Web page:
TAMBANG, 15 November 2013 | 10.28

US Subkhan

Jakarta-TAMBANG. Publish What You Pay Indonesia Advocacy Coordinator, Aryanto Nugroho, regrets the delay of the second report for the 2010 and 2011 Fiscal Year, concerning information on the amount of state revenue paid to the government, both in the form of tax and non-tax.

Of the total 264 corporate entities that are required to submit reports, only 159 companies have submitted reports, while the rest have not submitted their reports.

According to him, Indonesia as one of the candidates for implementing the EITI (Extractive Industries Transparency Initiative); a global standard for transmitting payments and revenues from the extractive industries sector, should receive support from the extractive industries in Indonesia.

Moreover, Indonesia has committed to issuing Perpres (Presidential Regulation) No. 26 of 2010 concerning transparency of state and regional revenues received from the oil and gas extractive and mining sectors.

Where in this Presidential Regulation requires companies operating in Indonesia, both those engaged in the oil and gas sector, general mining, and coal to submit a report to EITI Indonesia, at the Indonesian Ministry of Economy.

As for further, Aryanto Nugroho, the type of report that must be submitted by the company is information on the amount of state revenue paid to the government, both in the form of tax and non-tax.

“As per the provisions of the EITI Standard, these reports will then be reconciled with reports submitted by relevant Government agencies. Reconciliation will be carried out by independent reconciler, “said Aryanto Nugroho in his press statement in Jakarta.

Aryanto Nugroho noted that there were around 105 companies that had not submitted their reports. Aryanto Nugroho rate, this delay is a serious problem. This is one of the reasons why Indonesia has not met the highest standards or included in the compliant category of implementing the EITI global standard, especially in publishing periodic and timely EITI reports in a sequential time series.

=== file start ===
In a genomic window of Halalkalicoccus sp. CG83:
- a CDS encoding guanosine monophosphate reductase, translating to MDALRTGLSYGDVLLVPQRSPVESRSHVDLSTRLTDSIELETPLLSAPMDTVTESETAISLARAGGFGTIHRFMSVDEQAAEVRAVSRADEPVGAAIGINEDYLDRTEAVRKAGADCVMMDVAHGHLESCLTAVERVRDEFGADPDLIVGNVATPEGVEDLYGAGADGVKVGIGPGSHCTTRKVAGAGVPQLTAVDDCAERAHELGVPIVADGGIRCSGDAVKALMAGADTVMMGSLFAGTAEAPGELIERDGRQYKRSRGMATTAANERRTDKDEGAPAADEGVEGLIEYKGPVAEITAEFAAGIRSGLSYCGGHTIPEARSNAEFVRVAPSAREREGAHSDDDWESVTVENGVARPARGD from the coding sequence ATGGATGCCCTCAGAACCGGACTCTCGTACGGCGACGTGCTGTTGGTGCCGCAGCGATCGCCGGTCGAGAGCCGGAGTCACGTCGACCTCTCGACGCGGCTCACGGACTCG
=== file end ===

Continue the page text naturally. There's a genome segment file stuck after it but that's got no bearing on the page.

With such conditions, Indonesia should move quickly to improve it through the momentum of the preparation of the EITI report for the period 2010-2011 which is currently being worked on by the Indonesian EITI Secretariat.

“Timeliness in submitting reports is a form of the company’s seriousness to be transparent and commitment to carry it out,” he said.

This delay continued the member of the PWYP coalition steering agency, Miftahul Huda, should also be a concern of the government. Therefore, he requested that the government be firm because the seriousness in running the EITI will be an evaluation tool for the existence of these companies.

“The information in the EITI report is important for information transparency for the communities around the mine if the company does not want to report it means it has covered up information which also means harming the community in the area,” said Miftahul Huda.

There are at least 264 companies that are required to submit a report to EITI in the second phase this time for the Fiscal Year 2010 and 2011.

Meanwhile, the composition of the company consists of 7 mineral Contract of Work (KK) companies, 46 companies of Mineral Mining Business License (IUP), 35 companies of Coal Mining Work Agreement (PKP2B), 105 companies of Mining Business License (IUP) and 71 companies of Contractors Cooperation Contract (KKKS).

As is well known, Indonesia, through the Coordinating Minister for the Economy, Hatta Rajasa, in early October 2010, put forward itself as an EITI implementing country. Through a session conducted by the Governing Board of the EITI on October 19, 2010, in Dar Es Salaam, Tanzania, finally granted Indonesia, to enter as a candidate country for implementing EITI.

EITI is a global standard for increasing transparency and accountability in the oil and gas and mining sectors. To participate in this EITI standard, the first thing to do is submit a desire for participation to the EITI Regulatory Body to be designated as a Candidate State.

The next round of reporting can be done from the preparation of the report template by the Multistakeholder Team (Transparency implementing team). After that, it will be filled by all companies engaged in the oil and gas sector (upstream) and mining, as well as all government offices that receive each type of payment.

The completed report is reconciled by an independent reconciler and the results are reported to the President and the public.

Source: majalahtambang.com